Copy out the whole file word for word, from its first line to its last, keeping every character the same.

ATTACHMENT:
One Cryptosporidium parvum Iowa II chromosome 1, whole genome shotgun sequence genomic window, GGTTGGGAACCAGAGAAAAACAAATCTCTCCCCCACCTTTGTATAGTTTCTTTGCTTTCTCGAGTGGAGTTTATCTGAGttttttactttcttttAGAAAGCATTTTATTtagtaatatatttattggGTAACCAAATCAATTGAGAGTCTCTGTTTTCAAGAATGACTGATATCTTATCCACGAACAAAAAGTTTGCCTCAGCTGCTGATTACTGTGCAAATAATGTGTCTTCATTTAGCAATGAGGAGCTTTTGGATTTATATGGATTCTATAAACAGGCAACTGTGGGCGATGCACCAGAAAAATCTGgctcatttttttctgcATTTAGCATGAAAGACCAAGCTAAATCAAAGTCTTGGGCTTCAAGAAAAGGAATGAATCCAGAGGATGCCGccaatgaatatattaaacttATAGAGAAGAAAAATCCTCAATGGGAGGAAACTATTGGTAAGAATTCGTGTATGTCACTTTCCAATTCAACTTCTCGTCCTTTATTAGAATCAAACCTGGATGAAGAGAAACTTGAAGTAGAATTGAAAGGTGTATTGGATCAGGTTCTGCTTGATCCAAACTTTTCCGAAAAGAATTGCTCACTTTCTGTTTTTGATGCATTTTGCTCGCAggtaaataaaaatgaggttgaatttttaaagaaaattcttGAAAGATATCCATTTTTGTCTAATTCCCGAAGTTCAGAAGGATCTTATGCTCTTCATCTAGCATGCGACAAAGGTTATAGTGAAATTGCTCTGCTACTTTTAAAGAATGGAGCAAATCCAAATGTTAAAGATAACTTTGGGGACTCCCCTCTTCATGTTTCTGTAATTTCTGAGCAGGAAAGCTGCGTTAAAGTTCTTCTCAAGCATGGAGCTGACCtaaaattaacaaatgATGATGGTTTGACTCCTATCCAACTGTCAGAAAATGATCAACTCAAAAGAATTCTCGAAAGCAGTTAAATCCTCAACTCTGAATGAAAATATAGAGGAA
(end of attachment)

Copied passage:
One Cryptosporidium parvum Iowa II chromosome 1, whole genome shotgun sequence genomic window, GGTTGGGAACCAGAGAAAAACAAATCTCTCCCCCACCTTTGTATAGTTTCTTTGCTTTCTCGAGTGGAGTTTATCTGAGttttttactttcttttAGAAAGCATTTTATTtagtaatatatttattggGTAACCAAATCAATTGAGAGTCTCTGTTTTCAAGAATGACTGATATCTTATCCACGAACAAAAAGTTTGCCTCAGCTGCTGATTACTGTGCAAATAATGTGTCTTCATTTAGCAATGAGGAGCTTTTGGATTTATATGGATTCTATAAACAGGCAACTGTGGGCGATGCACCAGAAAAATCTGgctcatttttttctgcATTTAGCATGAAAGACCAAGCTAAATCAAAGTCTTGGGCTTCAAGAAAAGGAATGAATCCAGAGGATGCCGccaatgaatatattaaacttATAGAGAAGAAAAATCCTCAATGGGAGGAAACTATTGGTAAGAATTCGTGTATGTCACTTTCCAATTCAACTTCTCGTCCTTTATTAGAATCAAACCTGGATGAAGAGAAACTTGAAGTAGAATTGAAAGGTGTATTGGATCAGGTTCTGCTTGATCCAAACTTTTCCGAAAAGAATTGCTCACTTTCTGTTTTTGATGCATTTTGCTCGCAggtaaataaaaatgaggttgaatttttaaagaaaattcttGAAAGATATCCATTTTTGTCTAATTCCCGAAGTTCAGAAGGATCTTATGCTCTTCATCTAGCATGCGACAAAGGTTATAGTGAAATTGCTCTGCTACTTTTAAAGAATGGAGCAAATCCAAATGTTAAAGATAACTTTGGGGACTCCCCTCTTCATGTTTCTGTAATTTCTGAGCAGGAAAGCTGCGTTAAAGTTCTTCTCAAGCATGGAGCTGACCtaaaattaacaaatgATGATGGTTTGACTCCTATCCAACTGTCAGAAAATGATCAACTCAAAAGAATTCTCGAAAGCAGTTAAATCCTCAACTCTGAATGAAAATATAGAGGAA